Senate Passes PPP Flexibility Act of 2020
On Wednesday evening, the Senate passed the House bill, Paycheck Protection Program Flexibility Act of 2020, creating more flexibility for PPP loan recipients to spend the funds and still qualify for forgiveness of the loans. Under the bill, borrowers can choose to extend the eight-week period to use the PPP funds to 24 weeks. The bill also revises the June 30 deadline for spending the PPP funds to Dec. 31 to accommodate the new 24-week window. Additionally, the bill changes the ratio for payroll to other fixed costs, raising the non-payroll portion of a forgivable covered loan amount from 25% up to 40%. The Senate approval sends the House bill to President Donald Trump, who is expected to sign it.

The following is a summary of the legislation’s main points compiled by the AICPA, which can be found in this Journal of Accountancy Article:
  • PPP borrowers can choose to extend the eight-week period to 24 weeks, or they can keep the original eight-week period. This flexibility is designed to make it easier for more borrowers to reach full, or almost full, forgiveness.
  • Under the language in the House bill, the payroll expenditure requirement drops to 60% from 75% but is now a cliff, meaning that borrowers must spend at least 60% on payroll or none of the loan will be forgiven. Currently, a borrower is required to reduce the amount eligible for forgiveness if less than 75% of eligible funds are used for payroll costs, but forgiveness isn’t eliminated if the 75% threshold isn’t met. Rep. Chip Roy (Texas), who co-sponsored the bill in the House, said in a House speech that the bill intended the sliding scale to remain in effect at 60%. Senators Marco Rubio and Susan Collins indicated that technical tweaks could be made to the bill to restore the sliding scale.
  • Borrowers can use the 24-week period to restore their workforce levels and wages to the pre-pandemic levels required for full forgiveness. This must be done by Dec. 31, a change from the previous deadline of June 30.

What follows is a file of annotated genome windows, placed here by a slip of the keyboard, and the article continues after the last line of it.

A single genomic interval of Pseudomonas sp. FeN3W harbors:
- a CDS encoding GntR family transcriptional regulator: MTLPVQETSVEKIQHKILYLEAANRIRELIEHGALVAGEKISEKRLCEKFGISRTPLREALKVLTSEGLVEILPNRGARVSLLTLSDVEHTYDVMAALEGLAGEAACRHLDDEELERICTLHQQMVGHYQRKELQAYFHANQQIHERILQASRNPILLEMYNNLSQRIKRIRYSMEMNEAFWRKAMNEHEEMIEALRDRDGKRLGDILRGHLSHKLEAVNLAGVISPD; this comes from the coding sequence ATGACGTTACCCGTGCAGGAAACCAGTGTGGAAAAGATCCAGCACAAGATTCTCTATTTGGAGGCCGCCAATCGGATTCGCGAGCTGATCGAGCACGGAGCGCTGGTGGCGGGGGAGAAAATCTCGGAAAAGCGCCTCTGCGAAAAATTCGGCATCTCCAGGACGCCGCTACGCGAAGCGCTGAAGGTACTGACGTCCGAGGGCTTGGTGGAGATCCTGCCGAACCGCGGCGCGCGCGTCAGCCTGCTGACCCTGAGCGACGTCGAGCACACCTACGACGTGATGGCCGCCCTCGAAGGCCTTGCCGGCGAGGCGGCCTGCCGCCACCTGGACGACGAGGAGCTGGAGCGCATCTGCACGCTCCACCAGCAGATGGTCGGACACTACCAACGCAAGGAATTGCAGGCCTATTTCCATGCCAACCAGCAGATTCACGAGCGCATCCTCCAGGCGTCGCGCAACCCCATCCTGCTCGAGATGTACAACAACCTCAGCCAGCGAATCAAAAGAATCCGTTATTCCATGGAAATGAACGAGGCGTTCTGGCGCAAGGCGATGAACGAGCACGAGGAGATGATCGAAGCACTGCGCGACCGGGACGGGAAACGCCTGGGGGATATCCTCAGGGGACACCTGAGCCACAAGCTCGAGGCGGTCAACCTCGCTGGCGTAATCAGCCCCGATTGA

• The legislation includes two new exceptions allowing borrowers to achieve full PPP loan forgiveness even if they don’t fully restore their workforce. Previous guidance already allowed borrowers to exclude from those calculations employees who turned down good faith offers to be rehired at the same hours and wages as before the pandemic. The new bill allows borrowers to adjust because they could not find qualified employees or were unable to restore business operations to Feb. 15, 2020, levels due to COVID-19 related operating restrictions.
  • Borrowers now have five years to repay the loan instead of two. The interest rate remains at 1%.
  • The bill allows businesses that took a PPP loan to also delay payment of their payroll taxes, which was prohibited under the CARES Act.
Paycheck Protection Program
Flexibility Act of 2020

Hold the Old or Grab the New?
Rethinking the Game From Scratch
Both House and Senate have passed legislation (H.R. 7010) radically overhauling the scope and mechanics of PPP loan forgiveness. Many of the bullets we were sweating will fall to the ground. But, which new ones will emerge?
If you haven’t filed for PPP loan forgiveness yet, don’t. The way we play this game must be rethought from scratch. [Rethink = To reconsider or involve oneself in reconsideration, especially profoundly.] The time for doing so is now.
Paycheck Protection Program Flexibility Act of 2020
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